Iris DeMent/Carolyn Mark
Iris DeMent: Sing the Delta (Redeye)
From its opening chords, DeMent's own piano rolling beneath nearly every track‑-vernacular church piano, piano you can imagine a church lady playing‑-is the conceptual backbone of her first album of originals in 16 years. After "livin' on the inside too much," books "stacked on my table," she's ambitious intellectually like it or not, and the album has a James Agee quality right down to the unflattering cover photo of the 51-year-old artist. DeMent craves stuff she can "see and touch," but her songwriting makes do just fine with feeling. However thickly she applies her drawl, she left the South at four, and figures out how to correct for that absence by force of artistic will. The laxest concepts drift toward the commonplace, but that's what the piano is celebrating, so you forgive her. The strongest concepts bear down on her parents and their faith, which she loves on their behalf and rejects on her own. "The Night I Learned How Not to Pray" has no piano at all. A MINUS
Carolyn Mark: The Queen of Vancouver Island (Mint)
Mark is known in the Northwest Kingdom as the Boozy Chanteuse and in my house as an also-ran singer-songwriter who made her best album in 2000 as Neko Case's fellow Corn Sister. At about 40 she's on her seventh solo outing since 2000. Not an exciting prospect, and while it's solidly tuneful and cleverly arranged, not exactly an exciting record either‑-which it turns out is thematic for this matter-of-fact bunch of terrific songs. Not bitter, certainly not despairing, defiant and funny in a muted way, it's an album about being in love with Nobody, as in "Nobody('s Perfect)," or "Nobody knows the troubles I've seen/I trust Nobody and Nobody trusts me"‑-which has a companion piece called "Not Talk," as in "Let's not talk about it later." I wouldn't trust her myself. But I note that the song about being a whore is really about marginalization in the music business. Well, one of the songs about being a whore. A MINUS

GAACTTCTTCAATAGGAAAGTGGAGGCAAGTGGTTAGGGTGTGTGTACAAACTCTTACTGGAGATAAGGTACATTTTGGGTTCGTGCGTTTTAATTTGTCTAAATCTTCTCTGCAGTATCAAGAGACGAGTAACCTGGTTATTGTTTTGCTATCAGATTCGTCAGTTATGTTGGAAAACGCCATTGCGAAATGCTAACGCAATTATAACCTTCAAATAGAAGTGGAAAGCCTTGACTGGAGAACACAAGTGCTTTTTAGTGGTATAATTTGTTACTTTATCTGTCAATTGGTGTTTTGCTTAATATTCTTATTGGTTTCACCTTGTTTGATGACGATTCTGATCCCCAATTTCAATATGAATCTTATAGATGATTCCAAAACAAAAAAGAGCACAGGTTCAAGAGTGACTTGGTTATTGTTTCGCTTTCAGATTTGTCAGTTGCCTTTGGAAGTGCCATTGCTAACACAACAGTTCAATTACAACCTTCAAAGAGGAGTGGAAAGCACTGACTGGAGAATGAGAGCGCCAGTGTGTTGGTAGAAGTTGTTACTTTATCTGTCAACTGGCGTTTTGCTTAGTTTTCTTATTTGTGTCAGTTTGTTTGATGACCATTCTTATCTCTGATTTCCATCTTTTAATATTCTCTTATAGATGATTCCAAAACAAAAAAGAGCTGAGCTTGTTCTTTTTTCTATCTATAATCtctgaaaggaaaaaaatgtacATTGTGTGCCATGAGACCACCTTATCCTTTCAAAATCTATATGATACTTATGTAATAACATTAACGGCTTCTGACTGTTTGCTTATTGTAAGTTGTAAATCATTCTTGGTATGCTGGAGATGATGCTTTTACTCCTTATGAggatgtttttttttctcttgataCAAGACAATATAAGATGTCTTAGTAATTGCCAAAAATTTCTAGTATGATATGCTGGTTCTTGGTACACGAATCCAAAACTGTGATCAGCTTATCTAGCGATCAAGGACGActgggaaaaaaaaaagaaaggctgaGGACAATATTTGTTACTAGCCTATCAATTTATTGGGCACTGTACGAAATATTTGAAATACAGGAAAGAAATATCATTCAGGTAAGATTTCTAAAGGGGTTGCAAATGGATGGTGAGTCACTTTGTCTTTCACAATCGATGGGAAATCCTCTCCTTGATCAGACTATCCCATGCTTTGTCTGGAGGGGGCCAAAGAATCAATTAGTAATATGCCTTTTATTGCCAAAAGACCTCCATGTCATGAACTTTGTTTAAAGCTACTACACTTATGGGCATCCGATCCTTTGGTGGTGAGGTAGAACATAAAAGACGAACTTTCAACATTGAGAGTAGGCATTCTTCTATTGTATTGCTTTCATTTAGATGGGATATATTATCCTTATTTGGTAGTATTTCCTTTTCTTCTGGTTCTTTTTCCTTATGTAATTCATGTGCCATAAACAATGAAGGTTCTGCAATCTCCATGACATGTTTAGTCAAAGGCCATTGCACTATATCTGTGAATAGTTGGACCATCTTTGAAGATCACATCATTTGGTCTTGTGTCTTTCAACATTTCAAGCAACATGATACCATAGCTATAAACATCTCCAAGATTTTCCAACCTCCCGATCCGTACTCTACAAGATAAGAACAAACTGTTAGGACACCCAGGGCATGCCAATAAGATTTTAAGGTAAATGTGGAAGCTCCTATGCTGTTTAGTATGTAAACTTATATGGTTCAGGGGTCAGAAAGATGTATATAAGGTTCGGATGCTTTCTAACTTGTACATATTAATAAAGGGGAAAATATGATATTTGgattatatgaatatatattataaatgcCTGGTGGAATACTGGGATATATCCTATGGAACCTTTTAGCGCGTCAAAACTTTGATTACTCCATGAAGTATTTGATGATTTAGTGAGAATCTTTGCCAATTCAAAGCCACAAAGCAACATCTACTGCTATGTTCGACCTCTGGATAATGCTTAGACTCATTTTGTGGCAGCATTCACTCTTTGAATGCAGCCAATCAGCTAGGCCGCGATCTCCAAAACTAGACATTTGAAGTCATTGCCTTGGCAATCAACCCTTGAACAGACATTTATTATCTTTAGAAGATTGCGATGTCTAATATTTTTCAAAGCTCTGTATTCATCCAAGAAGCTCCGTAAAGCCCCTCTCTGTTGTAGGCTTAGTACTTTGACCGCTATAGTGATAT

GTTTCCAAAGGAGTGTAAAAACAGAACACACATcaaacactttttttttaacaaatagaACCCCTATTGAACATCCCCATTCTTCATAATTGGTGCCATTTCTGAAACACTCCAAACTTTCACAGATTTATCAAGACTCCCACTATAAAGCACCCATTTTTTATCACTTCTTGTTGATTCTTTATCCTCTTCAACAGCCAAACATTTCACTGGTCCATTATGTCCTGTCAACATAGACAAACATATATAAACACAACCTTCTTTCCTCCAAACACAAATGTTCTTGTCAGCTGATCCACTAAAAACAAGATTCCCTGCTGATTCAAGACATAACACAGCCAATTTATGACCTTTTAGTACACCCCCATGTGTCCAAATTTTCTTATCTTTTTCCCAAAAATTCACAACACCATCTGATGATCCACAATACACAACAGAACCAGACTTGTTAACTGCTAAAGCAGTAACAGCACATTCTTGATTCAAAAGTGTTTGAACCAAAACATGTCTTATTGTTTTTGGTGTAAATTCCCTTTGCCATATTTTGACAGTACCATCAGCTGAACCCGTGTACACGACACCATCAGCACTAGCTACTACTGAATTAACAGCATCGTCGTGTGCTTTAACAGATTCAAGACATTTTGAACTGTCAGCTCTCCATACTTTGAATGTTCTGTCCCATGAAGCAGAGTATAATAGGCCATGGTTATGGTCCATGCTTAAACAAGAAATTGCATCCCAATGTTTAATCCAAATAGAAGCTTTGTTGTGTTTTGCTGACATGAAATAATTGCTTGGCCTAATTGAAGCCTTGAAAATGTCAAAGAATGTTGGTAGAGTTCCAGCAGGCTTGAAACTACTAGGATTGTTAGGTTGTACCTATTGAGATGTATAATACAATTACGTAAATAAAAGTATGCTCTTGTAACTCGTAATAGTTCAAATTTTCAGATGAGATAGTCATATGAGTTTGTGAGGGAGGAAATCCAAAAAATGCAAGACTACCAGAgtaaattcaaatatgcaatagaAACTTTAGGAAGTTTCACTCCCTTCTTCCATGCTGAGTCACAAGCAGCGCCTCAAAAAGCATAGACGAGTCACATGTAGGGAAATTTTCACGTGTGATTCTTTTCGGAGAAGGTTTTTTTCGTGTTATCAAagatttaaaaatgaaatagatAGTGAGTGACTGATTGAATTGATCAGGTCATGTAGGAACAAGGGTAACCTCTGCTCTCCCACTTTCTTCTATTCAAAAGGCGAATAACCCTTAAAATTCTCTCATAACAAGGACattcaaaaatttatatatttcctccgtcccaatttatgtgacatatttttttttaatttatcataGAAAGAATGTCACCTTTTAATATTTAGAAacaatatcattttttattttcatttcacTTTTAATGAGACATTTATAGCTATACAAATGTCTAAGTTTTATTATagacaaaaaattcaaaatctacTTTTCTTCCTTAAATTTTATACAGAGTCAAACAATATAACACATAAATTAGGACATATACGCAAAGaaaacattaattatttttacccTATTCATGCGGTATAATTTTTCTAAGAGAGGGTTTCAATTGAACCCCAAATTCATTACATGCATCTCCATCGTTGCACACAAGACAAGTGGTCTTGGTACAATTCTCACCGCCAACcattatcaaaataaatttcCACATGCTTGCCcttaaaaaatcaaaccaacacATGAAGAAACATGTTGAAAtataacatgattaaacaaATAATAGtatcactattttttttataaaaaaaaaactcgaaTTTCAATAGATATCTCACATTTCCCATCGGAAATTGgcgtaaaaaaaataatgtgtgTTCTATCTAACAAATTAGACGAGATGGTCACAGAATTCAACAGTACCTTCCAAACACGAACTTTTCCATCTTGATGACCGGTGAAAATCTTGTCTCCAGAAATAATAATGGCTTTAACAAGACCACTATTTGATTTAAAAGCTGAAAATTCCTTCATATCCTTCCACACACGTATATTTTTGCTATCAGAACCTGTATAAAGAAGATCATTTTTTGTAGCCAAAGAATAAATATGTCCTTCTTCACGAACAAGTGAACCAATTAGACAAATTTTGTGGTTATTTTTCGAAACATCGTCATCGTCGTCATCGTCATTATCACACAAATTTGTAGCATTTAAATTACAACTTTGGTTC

I would nominate him for the angriest, most bitter performer I've ever interviewed. Seething.
Now, the easy stuff: Carolyn Mark was sounding better than fine at 6:15 this morning EST on spotify. The commercials are annoying, of course...
I'd say the unfortunate primary legacy of of punk's "no" is the Internet comments section (though of course there's some overlap between that and Fox News/Tea Party) (hip hop bears some responsibility as well).
Steve/FK, sorry for not getting back earlier. Can't say the UK punk pool was small for me, I can always think of something I want to hear again and anew - from that Streeets album alone, off the top of my head, "Cranked Up Really High" and the wonderful "isgodaman?" (does he do the horses, is he pissed up on beer ...there he is, over there, at the back of the dole queue, the one in the suit and the South of France tan)
The words on early Roxy are worth going back to, and the intonation and performance were often funny in themselves, such as the instrumental breaks on "Re-Make Re-Model".
Finally, my condolences.
I remember one memorable game where we were in the bleachers and a drunk behind us kept yelling "5 million! 5 Million!" at Darryl Strawberry. By the 5th or 6th inning, Strawberry finally turned around with a huge grin and held up his thumb and forefinger and rubbed them together as if to say "yeah - I make a lot of money - so what?". They guy cheered wildly like he'd made his point. It was lost on everyone else in the stands, but it was amusing anyway.
about the blogger
Starting in 1967, Robert Christgau has covered popular music for The Village Voice, Esquire, Blender, Playboy, Rolling Stone, and many other publications. He teaches in New York University's Clive Davis Department of Recorded Music, maintains a comprehensive website at robertchristgau.com, and has published five books based on his journalism. He has written for MSN Music since 2006.